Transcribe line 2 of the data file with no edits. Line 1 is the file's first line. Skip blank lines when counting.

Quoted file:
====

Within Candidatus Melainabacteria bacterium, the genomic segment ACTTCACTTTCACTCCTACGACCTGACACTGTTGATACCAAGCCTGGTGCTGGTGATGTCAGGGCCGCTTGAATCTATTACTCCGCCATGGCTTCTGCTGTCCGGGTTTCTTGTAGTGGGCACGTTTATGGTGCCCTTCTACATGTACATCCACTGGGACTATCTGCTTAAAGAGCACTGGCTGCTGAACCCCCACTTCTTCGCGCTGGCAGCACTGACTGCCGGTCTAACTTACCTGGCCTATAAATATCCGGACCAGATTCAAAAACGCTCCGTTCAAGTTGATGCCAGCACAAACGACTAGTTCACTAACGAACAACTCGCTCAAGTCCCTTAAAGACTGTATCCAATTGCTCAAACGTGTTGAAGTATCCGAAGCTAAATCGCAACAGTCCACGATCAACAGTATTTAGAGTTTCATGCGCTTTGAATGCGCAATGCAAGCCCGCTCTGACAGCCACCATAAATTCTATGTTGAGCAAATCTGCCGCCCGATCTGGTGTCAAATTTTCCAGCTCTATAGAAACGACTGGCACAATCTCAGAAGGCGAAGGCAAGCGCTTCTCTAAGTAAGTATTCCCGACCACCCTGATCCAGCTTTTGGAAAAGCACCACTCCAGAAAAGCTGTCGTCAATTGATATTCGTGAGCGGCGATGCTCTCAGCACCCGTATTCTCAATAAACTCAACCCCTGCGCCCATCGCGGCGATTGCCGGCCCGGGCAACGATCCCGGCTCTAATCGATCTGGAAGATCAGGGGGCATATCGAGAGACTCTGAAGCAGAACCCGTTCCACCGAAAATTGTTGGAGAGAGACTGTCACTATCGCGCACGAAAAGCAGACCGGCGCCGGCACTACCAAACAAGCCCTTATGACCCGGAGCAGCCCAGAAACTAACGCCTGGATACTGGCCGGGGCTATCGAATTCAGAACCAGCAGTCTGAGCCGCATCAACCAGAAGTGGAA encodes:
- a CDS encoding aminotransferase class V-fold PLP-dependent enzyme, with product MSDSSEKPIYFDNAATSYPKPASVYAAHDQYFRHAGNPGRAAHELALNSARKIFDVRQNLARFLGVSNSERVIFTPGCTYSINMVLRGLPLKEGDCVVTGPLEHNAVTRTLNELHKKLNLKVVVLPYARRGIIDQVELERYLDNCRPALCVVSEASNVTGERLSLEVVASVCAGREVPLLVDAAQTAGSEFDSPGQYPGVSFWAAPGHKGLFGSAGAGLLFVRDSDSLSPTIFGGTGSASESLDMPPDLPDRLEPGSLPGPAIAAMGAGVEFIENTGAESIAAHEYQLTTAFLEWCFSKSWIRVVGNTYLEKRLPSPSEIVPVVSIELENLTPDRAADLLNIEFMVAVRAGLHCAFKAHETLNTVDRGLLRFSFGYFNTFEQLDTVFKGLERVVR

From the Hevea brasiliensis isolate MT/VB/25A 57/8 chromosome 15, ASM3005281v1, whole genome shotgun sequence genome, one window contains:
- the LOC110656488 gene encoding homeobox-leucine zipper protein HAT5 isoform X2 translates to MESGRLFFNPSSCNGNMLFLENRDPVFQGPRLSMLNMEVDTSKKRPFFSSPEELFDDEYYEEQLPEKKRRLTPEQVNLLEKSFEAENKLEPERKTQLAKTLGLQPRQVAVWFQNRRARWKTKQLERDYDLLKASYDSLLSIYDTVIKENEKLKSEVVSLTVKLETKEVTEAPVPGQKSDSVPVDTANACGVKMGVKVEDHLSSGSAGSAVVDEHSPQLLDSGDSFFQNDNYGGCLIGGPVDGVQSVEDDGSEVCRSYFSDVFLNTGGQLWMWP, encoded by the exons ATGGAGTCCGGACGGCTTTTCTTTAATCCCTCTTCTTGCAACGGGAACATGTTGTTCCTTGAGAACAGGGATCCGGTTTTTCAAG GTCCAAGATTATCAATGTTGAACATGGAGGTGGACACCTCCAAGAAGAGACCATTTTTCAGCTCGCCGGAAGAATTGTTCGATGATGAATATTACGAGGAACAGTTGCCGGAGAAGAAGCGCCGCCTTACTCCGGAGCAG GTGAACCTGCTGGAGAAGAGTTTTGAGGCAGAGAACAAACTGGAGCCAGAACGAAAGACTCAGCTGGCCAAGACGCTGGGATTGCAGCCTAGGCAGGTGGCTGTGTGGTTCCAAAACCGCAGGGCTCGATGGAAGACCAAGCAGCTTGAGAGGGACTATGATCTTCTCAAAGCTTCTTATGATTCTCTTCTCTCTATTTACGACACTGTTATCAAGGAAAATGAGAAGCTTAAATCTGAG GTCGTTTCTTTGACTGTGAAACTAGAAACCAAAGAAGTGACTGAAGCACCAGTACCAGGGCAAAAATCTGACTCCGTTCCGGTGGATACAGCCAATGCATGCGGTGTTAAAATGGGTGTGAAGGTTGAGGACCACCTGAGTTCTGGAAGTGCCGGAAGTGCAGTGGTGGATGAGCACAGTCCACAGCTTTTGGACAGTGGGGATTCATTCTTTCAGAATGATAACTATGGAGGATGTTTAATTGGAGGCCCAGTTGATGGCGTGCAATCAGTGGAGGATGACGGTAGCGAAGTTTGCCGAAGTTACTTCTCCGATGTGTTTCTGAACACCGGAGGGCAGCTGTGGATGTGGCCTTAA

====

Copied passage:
- a CDS encoding aminotransferase class V-fold PLP-dependent enzyme, with product MSDSSEKPIYFDNAATSYPKPASVYAAHDQYFRHAGNPGRAAHELALNSARKIFDVRQNLARFLGVSNSERVIFTPGCTYSINMVLRGLPLKEGDCVVTGPLEHNAVTRTLNELHKKLNLKVVVLPYARRGIIDQVELERYLDNCRPALCVVSEASNVTGERLSLEVVASVCAGREVPLLVDAAQTAGSEFDSPGQYPGVSFWAAPGHKGLFGSAGAGLLFVRDSDSLSPTIFGGTGSASESLDMPPDLPDRLEPGSLPGPAIAAMGAGVEFIENTGAESIAAHEYQLTTAFLEWCFSKSWIRVVGNTYLEKRLPSPSEIVPVVSIELENLTPDRAADLLNIEFMVAVRAGLHCAFKAHETLNTVDRGLLRFSFGYFNTFEQLDTVFKGLERVVR